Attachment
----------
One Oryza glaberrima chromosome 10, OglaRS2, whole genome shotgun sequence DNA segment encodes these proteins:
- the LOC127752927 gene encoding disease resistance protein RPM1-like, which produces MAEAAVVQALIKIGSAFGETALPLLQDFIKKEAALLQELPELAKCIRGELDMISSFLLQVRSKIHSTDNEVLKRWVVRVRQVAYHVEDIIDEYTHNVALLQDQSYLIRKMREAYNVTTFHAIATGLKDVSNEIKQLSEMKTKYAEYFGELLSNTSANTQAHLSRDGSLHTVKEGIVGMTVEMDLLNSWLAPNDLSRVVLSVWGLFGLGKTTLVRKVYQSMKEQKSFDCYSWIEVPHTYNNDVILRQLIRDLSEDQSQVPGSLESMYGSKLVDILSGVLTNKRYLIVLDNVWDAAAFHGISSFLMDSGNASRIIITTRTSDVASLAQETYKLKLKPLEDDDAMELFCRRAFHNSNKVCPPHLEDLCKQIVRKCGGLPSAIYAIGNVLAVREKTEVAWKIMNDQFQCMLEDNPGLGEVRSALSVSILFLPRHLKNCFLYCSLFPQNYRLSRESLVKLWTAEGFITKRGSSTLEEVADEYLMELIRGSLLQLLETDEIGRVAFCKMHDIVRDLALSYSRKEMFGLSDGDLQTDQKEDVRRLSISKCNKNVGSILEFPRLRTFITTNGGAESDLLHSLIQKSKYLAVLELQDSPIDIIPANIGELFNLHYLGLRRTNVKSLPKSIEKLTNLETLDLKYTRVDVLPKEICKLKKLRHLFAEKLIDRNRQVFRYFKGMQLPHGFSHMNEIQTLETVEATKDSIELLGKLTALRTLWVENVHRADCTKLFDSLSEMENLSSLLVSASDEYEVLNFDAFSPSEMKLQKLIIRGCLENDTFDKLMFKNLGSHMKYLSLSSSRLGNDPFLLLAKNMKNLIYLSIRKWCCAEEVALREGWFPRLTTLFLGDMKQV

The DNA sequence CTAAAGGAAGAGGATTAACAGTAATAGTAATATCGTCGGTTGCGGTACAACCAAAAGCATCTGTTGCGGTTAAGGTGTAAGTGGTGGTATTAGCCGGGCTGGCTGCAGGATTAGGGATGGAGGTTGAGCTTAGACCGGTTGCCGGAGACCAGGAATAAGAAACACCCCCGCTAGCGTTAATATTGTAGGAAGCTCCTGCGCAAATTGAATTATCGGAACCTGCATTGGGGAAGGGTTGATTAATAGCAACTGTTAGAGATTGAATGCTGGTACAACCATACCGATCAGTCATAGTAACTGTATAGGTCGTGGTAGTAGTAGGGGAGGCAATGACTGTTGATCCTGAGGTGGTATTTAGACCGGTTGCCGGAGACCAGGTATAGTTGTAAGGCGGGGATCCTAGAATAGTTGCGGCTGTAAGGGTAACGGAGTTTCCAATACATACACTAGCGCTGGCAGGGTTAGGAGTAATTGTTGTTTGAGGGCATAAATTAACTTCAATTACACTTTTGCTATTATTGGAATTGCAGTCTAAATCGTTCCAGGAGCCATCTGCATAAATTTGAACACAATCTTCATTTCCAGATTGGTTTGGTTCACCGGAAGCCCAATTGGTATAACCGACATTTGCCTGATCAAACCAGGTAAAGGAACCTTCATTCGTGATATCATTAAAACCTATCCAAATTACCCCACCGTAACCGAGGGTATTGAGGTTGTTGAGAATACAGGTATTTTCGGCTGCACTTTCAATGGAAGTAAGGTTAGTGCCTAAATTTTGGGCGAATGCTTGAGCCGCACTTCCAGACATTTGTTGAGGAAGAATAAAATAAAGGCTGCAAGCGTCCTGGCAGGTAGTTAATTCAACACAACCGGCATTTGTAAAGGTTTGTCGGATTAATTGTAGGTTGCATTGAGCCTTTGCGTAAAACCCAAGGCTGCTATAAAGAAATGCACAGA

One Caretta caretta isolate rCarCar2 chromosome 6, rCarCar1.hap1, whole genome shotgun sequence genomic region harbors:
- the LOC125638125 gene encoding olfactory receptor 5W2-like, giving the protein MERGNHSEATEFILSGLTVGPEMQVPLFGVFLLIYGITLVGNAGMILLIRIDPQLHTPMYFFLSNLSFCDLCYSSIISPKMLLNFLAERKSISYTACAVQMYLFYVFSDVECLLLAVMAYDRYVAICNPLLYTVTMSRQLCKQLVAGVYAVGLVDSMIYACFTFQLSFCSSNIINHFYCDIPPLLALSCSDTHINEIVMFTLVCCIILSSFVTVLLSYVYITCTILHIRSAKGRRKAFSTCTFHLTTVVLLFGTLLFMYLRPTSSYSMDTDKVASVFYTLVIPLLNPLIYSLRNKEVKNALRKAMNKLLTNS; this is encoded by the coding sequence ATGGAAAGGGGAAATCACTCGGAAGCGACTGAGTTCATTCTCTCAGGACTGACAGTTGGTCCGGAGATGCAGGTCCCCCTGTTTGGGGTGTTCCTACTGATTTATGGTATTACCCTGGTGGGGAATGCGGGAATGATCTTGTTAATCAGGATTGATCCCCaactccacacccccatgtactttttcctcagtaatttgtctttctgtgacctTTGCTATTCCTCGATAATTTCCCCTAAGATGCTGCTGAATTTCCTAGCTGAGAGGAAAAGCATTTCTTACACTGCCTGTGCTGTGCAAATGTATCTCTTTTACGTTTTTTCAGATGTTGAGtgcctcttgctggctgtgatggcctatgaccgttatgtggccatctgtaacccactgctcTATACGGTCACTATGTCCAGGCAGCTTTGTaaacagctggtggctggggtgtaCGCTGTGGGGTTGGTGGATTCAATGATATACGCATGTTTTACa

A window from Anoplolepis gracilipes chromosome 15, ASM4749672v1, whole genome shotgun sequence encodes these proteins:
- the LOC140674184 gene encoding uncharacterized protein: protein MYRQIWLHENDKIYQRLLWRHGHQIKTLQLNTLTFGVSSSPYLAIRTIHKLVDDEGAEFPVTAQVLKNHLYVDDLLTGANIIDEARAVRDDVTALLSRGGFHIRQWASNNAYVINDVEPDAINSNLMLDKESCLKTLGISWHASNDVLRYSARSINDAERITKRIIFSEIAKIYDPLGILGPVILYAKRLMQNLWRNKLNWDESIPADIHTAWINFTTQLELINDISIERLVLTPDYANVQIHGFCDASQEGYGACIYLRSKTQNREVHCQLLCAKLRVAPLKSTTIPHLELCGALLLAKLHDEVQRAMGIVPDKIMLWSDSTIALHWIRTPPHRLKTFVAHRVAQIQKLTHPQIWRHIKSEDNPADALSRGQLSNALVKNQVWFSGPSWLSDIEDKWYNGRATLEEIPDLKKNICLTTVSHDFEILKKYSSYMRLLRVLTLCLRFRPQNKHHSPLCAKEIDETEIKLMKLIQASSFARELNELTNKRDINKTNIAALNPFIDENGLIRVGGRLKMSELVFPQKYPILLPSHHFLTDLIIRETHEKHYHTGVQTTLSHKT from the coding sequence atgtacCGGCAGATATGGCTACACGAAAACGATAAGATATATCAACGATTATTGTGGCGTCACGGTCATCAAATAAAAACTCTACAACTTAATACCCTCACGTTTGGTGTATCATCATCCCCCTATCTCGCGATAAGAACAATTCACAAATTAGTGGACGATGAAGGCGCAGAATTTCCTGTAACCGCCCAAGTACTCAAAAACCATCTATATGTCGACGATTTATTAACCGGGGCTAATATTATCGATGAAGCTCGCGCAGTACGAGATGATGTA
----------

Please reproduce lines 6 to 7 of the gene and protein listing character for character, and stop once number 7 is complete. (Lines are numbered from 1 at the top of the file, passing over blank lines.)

A window from Anoplolepis gracilipes chromosome 15, ASM4749672v1, whole genome shotgun sequence encodes these proteins:
- the LOC140674184 gene encoding uncharacterized protein: protein MYRQIWLHENDKIYQRLLWRHGHQIKTLQLNTLTFGVSSSPYLAIRTIHKLVDDEGAEFPVTAQVLKNHLYVDDLLTGANIIDEARAVRDDVTALLSRGGFHIRQWASNNAYVINDVEPDAINSNLMLDKESCLKTLGISWHASNDVLRYSARSINDAERITKRIIFSEIAKIYDPLGILGPVILYAKRLMQNLWRNKLNWDESIPADIHTAWINFTTQLELINDISIERLVLTPDYANVQIHGFCDASQEGYGACIYLRSKTQNREVHCQLLCAKLRVAPLKSTTIPHLELCGALLLAKLHDEVQRAMGIVPDKIMLWSDSTIALHWIRTPPHRLKTFVAHRVAQIQKLTHPQIWRHIKSEDNPADALSRGQLSNALVKNQVWFSGPSWLSDIEDKWYNGRATLEEIPDLKKNICLTTVSHDFEILKKYSSYMRLLRVLTLCLRFRPQNKHHSPLCAKEIDETEIKLMKLIQASSFARELNELTNKRDINKTNIAALNPFIDENGLIRVGGRLKMSELVFPQKYPILLPSHHFLTDLIIRETHEKHYHTGVQTTLSHKT from the coding sequence atgtacCGGCAGATATGGCTACACGAAAACGATAAGATATATCAACGATTATTGTGGCGTCACGGTCATCAAATAAAAACTCTACAACTTAATACCCTCACGTTTGGTGTATCATCATCCCCCTATCTCGCGATAAGAACAATTCACAAATTAGTGGACGATGAAGGCGCAGAATTTCCTGTAACCGCCCAAGTACTCAAAAACCATCTATATGTCGACGATTTATTAACCGGGGCTAATATTATCGATGAAGCTCGCGCAGTACGAGATGATGTA